Since the generational shift coincides with a technological breakthrough, the younger crop knows only the shale boom, and knowledge of conventional drilling might retire with the baby boomers, says Kimberly Lacher, 38, who with Wood Brookshire, 31, runs Vendera Resources. The company has invested more than $50 million in about 1,200 wells. Miller has similar concerns. “What’s going to happen when the older folks retire, we don’t know,” he says. “You’re going to see a lot of volatility. You’re going to see young people making decisions that were handled by predecessors who had more experience.”

Nope, no bubble here...

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what's that smell's picture


Newsboy's picture

Finally, a Ponzi that really MAKES YOU MONEY.

Sign up today!

Vampyroteuthis infernalis's picture

Oil is infamous for having big busts during downturns. Take a wild guess what will happen then?

SafelyGraze's picture

cnn is all over this story!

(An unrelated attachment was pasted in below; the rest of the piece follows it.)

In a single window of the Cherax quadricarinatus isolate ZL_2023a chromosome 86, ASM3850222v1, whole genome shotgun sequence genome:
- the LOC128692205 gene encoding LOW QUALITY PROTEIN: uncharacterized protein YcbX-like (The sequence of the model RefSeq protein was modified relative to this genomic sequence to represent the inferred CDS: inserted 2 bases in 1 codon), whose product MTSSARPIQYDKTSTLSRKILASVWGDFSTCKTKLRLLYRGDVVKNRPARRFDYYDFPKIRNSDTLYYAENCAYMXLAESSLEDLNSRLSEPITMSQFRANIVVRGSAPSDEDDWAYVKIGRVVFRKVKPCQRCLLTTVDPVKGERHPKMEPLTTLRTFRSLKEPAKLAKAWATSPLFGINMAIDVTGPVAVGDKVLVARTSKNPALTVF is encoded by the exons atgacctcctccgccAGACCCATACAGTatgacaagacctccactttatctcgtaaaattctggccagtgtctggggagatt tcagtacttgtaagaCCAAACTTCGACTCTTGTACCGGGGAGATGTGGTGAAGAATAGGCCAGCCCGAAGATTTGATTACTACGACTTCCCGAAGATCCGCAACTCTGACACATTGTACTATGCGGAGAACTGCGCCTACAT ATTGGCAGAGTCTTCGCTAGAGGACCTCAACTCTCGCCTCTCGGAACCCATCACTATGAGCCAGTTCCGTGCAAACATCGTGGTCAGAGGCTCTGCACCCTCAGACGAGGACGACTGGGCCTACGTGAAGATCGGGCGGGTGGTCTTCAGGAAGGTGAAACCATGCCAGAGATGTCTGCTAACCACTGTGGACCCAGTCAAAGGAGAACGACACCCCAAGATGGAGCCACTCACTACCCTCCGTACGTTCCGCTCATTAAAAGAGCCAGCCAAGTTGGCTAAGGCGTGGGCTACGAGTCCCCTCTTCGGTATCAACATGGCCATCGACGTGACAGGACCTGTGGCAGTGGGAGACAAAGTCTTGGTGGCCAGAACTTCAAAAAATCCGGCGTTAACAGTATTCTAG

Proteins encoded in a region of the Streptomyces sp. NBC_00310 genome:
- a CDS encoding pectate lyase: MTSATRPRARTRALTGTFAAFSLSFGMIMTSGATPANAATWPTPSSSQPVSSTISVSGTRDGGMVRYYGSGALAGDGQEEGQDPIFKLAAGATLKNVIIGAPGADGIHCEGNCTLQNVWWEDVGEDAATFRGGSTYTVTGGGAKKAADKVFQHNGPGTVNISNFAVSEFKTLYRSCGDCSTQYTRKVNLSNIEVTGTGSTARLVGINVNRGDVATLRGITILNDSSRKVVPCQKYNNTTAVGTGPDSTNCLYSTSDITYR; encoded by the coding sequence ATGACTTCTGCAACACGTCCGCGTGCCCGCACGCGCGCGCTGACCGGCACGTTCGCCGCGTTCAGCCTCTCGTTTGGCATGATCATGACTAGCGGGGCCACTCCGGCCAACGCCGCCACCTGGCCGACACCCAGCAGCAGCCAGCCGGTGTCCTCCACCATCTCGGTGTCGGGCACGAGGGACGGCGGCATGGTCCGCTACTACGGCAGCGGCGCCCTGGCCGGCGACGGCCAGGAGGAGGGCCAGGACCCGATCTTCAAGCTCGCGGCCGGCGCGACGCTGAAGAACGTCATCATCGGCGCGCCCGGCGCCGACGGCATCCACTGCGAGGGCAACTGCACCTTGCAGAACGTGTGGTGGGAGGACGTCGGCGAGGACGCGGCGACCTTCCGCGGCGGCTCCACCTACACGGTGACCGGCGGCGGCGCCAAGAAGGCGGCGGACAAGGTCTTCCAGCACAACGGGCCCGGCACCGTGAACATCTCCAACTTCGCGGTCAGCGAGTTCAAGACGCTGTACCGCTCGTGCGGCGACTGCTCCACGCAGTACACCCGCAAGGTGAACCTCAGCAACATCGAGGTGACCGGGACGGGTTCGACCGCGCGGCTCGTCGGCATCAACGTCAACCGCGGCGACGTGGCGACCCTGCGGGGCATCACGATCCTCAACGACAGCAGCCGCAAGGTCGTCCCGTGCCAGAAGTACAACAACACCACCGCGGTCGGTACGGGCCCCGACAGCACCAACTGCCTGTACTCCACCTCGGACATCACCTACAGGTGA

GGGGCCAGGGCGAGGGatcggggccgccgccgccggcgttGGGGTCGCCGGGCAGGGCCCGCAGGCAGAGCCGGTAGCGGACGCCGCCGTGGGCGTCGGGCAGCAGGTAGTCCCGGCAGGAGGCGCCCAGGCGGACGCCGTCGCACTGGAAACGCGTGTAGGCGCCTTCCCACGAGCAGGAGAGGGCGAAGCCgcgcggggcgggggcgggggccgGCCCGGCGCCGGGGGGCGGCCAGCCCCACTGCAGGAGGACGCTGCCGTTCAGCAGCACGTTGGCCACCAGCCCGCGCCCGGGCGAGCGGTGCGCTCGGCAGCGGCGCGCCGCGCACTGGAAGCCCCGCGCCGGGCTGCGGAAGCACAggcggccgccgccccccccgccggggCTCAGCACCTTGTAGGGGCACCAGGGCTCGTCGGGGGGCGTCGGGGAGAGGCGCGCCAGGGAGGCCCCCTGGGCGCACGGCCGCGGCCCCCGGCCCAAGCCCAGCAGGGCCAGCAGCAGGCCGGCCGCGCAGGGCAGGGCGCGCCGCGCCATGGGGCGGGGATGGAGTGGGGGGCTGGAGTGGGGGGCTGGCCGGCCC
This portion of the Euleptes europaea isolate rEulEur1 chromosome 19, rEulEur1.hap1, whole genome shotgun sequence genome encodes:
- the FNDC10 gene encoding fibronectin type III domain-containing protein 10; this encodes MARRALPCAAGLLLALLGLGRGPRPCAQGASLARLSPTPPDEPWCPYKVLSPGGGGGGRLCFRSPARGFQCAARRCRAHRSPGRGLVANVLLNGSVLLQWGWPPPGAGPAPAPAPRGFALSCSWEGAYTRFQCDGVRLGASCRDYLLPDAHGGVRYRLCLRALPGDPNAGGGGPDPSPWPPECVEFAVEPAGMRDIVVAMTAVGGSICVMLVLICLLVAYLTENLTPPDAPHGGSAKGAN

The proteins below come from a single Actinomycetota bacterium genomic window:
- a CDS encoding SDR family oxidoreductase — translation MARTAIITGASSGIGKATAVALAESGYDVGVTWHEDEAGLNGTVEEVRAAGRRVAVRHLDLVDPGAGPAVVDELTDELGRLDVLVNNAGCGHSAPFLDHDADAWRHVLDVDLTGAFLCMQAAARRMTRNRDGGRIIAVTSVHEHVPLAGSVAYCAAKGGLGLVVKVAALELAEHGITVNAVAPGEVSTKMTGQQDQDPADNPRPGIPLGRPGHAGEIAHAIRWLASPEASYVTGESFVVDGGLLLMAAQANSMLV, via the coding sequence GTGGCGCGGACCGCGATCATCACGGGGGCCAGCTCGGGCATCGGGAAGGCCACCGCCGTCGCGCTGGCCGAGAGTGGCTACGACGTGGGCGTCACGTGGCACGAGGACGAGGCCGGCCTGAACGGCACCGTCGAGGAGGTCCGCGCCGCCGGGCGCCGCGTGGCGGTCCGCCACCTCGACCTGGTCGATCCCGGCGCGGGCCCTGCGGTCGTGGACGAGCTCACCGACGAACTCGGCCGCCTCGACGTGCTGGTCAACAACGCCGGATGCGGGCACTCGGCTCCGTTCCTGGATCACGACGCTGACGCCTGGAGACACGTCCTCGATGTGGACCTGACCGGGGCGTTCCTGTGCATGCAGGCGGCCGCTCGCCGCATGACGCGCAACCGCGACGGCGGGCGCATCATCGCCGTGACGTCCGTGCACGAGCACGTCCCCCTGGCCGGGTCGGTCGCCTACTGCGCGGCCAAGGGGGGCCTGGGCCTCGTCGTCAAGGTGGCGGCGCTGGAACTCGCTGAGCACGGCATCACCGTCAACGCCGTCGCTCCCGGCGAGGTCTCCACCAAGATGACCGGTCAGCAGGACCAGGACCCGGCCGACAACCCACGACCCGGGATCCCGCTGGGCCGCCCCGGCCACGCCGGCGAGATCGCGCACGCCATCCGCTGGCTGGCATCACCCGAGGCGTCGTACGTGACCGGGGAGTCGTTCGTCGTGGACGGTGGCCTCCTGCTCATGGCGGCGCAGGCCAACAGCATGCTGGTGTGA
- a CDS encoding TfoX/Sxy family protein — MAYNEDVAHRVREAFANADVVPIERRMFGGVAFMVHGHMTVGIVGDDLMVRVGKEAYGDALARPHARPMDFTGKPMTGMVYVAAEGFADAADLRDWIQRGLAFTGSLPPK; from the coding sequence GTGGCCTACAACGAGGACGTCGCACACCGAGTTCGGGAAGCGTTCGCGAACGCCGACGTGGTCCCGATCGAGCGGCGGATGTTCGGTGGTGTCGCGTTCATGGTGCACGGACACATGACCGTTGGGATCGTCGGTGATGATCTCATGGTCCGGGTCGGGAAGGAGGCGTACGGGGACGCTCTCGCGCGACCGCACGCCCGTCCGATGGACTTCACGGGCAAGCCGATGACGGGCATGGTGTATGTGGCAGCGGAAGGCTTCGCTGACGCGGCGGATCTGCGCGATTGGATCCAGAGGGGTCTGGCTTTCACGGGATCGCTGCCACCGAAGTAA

in fact, here's a list of the TOP US STORIES that cnn is all over:


for those of you who have forgotten about cnn, it is one of those deprecated 'msm' newsfeeds that old people can follow on their tele-vision machines 

when they are not watching wheel of fortune or jeopardy or the price is right or name that tune

robilla's picture

Hey! Don't be knocking Jeopardy!

But Tribek is fair game.

DoChenRollingBearing's picture

My biggest problem with energy investing is the same reason I don't buy gold mines: risk of .gov tampering (high taxes, stifling regulations, policy changes).  And you cannot buy and store physical crude oil easily and safely either.

Maybe buy the "picks & shovels" suppliers: Schlumberger for example.

Or just buy gold.

Canadian Dirtlump's picture